DEMANDS from higher education unions for an urgent meeting with Chancellor Gordon Brown and Education Secretary David Blunkett over funding plans are expected to win the backing of the Trades Union Congress when it meets next week.
A motion from the Association of University Teachers on the TUC's annual conference agenda condemns higher education budget cuts as "deplorable". Cuts have caused a rise in redundancies, serious salary shortfalls and an erosion of safeguards to academic freedom, the AUT claims.
"Congress calls on the general council to lead a delegation of the unions in higher education to see the Chancellor of the Exchequer and the Secretary of State for Education and Employment to seek explicit understandings on a programme to reverse the damage inflicted," it proposes.
The Government's higher and further education plans are almost certain to take a battering at the Brighton conference next week.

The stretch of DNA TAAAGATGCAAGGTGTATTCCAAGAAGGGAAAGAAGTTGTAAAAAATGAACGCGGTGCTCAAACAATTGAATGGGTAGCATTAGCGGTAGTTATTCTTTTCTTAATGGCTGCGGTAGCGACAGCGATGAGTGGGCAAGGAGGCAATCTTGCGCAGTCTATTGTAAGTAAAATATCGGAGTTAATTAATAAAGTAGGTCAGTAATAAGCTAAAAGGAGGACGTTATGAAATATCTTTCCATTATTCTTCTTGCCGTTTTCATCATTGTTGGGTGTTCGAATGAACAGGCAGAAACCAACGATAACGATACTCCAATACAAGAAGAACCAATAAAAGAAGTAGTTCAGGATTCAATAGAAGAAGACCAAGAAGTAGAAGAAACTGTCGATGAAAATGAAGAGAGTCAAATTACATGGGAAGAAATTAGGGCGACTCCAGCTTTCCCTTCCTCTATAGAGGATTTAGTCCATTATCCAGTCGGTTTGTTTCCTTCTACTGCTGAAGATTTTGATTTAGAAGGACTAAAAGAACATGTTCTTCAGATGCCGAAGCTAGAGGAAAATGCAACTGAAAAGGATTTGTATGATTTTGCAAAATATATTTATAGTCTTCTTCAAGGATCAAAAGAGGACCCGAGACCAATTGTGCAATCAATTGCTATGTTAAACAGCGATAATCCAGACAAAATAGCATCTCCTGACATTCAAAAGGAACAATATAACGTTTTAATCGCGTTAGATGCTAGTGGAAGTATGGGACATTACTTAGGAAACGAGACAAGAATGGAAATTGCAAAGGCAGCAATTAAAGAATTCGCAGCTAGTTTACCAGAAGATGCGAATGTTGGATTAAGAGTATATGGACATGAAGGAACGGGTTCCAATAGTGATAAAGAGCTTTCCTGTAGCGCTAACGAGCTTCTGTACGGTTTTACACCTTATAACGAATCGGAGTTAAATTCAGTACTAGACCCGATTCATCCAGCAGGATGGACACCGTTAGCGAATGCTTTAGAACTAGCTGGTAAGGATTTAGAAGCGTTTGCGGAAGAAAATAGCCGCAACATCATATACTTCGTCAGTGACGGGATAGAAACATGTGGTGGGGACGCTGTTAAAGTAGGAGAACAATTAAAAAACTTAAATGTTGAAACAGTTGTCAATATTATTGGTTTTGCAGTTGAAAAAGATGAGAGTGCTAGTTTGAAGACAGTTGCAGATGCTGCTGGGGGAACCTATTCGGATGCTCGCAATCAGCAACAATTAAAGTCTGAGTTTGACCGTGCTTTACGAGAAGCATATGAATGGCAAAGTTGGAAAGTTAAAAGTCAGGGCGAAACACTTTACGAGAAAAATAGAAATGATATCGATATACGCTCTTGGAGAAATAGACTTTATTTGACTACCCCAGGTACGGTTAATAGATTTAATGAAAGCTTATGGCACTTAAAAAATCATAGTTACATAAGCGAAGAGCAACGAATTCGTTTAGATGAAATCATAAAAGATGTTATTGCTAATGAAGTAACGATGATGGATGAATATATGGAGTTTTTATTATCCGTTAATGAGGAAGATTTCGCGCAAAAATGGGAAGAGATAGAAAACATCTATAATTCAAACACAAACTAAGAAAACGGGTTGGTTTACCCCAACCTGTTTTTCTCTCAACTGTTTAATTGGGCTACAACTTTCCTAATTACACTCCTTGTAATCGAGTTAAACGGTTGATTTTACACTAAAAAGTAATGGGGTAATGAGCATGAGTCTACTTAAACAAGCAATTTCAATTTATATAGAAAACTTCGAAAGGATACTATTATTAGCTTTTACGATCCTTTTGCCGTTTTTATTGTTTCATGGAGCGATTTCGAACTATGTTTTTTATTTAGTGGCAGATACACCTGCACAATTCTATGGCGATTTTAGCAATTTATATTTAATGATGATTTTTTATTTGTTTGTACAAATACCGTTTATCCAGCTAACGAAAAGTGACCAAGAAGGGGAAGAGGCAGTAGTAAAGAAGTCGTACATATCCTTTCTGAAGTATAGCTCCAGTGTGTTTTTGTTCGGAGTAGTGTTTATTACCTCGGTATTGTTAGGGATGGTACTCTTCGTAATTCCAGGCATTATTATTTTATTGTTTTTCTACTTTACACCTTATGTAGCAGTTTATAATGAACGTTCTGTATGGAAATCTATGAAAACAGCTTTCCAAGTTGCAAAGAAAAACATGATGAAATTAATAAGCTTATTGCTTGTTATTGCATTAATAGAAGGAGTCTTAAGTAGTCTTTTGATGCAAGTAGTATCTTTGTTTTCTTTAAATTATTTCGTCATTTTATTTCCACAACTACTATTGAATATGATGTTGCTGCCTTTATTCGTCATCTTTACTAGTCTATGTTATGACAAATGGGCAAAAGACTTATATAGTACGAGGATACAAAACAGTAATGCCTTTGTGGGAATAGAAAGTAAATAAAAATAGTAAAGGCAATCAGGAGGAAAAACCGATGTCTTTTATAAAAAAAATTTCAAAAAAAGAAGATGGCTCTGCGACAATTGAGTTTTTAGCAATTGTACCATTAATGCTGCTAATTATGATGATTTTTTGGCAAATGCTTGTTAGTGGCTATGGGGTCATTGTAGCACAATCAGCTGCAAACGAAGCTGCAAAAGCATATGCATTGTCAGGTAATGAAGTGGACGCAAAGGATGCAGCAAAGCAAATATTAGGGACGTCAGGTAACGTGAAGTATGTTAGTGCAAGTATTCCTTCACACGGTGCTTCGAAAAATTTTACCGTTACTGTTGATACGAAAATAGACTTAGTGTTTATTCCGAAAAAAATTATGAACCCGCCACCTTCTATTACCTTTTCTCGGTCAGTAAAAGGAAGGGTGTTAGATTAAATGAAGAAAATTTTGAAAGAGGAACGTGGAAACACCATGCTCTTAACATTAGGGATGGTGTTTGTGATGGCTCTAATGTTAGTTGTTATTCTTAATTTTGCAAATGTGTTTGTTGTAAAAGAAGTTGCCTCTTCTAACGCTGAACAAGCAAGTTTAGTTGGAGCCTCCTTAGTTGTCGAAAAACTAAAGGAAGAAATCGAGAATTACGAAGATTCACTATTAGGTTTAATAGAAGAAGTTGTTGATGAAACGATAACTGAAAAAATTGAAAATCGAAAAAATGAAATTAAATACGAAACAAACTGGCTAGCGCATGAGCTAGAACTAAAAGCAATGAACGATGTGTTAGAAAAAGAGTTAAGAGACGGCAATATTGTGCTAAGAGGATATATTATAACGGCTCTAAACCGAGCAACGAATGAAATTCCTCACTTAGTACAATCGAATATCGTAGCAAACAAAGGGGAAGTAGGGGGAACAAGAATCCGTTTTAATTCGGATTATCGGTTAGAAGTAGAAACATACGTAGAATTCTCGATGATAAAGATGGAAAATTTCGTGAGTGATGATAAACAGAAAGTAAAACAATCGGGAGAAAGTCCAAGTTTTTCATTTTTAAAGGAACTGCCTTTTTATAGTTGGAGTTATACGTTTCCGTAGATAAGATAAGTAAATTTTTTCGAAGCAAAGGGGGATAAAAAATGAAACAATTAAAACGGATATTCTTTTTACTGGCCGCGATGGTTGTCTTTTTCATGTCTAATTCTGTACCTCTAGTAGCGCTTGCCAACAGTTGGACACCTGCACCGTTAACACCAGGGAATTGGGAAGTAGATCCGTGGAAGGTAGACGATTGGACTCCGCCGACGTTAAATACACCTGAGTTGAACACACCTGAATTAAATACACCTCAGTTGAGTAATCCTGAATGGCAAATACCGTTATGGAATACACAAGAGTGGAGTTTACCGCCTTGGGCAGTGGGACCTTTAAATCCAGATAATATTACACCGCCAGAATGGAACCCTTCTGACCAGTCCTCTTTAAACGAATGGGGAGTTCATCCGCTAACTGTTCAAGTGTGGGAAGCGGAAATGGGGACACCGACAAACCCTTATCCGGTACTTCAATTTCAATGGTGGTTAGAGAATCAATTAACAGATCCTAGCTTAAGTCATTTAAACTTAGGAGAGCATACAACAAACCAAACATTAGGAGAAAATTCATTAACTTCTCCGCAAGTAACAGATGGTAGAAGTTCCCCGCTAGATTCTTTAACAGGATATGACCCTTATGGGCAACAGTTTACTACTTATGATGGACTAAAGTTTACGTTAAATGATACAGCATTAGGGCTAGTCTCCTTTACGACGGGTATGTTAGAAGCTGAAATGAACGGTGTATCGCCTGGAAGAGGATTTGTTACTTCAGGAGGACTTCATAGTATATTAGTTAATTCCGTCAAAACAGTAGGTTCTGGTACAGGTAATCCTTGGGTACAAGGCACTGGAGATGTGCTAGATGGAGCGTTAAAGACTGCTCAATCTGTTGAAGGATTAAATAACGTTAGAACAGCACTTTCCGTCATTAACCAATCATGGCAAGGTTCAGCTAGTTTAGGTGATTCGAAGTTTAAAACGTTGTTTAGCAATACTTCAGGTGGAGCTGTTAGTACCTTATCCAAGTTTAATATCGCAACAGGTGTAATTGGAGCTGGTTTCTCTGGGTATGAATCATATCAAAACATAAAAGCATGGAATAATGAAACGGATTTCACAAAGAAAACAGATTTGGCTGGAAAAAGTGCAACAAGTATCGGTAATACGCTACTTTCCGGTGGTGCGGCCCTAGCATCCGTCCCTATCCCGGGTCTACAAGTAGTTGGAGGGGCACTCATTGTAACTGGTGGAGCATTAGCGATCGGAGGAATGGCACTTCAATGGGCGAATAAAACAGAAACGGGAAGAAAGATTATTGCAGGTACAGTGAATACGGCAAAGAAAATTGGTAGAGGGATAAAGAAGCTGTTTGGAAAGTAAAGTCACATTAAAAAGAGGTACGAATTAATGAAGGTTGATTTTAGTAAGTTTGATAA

Lecturers' union Natfhe is proposing that the unions unite to challenge the Government's proposals for student support and tuition fees. The union wants "stronger measures to protect disadvantaged students and minimise student hardship and debt".
In other motions: * the Institution of Professionals, Managers and Specialists calls on the Government to give "urgent consideration" to Dearing's proposals to meet the "dire need of finance" for research
* Natfhe calls for urgent pressure to ensure that the local and regional role of institutions is strengthened
* Natfhe calls on the Government to give "high priority" and financial backing to Dearing's plans for widening access and improving lifelong learning and to strengthen the position of part-time students, "beyond Dearing"
* Natfhe calls for a greater contribution to university funding from employers, "in view of the benefits they draw from the system"
* the AUT calls for the creation of standing committees of the higher and further education funding councils, on which TUC representatives can advise on funding priorities.
Meanwhile, unions have welcomed the Government's welfare-to-work plans, and its plans to improve vocational training. The GMB calls on the Government to introduce a statutory obligation on employers to train their employees. Printing industry union, the GPMU, demands that the Government introduce a training levy, "with incentives that will ensure that training is placed on every company agenda".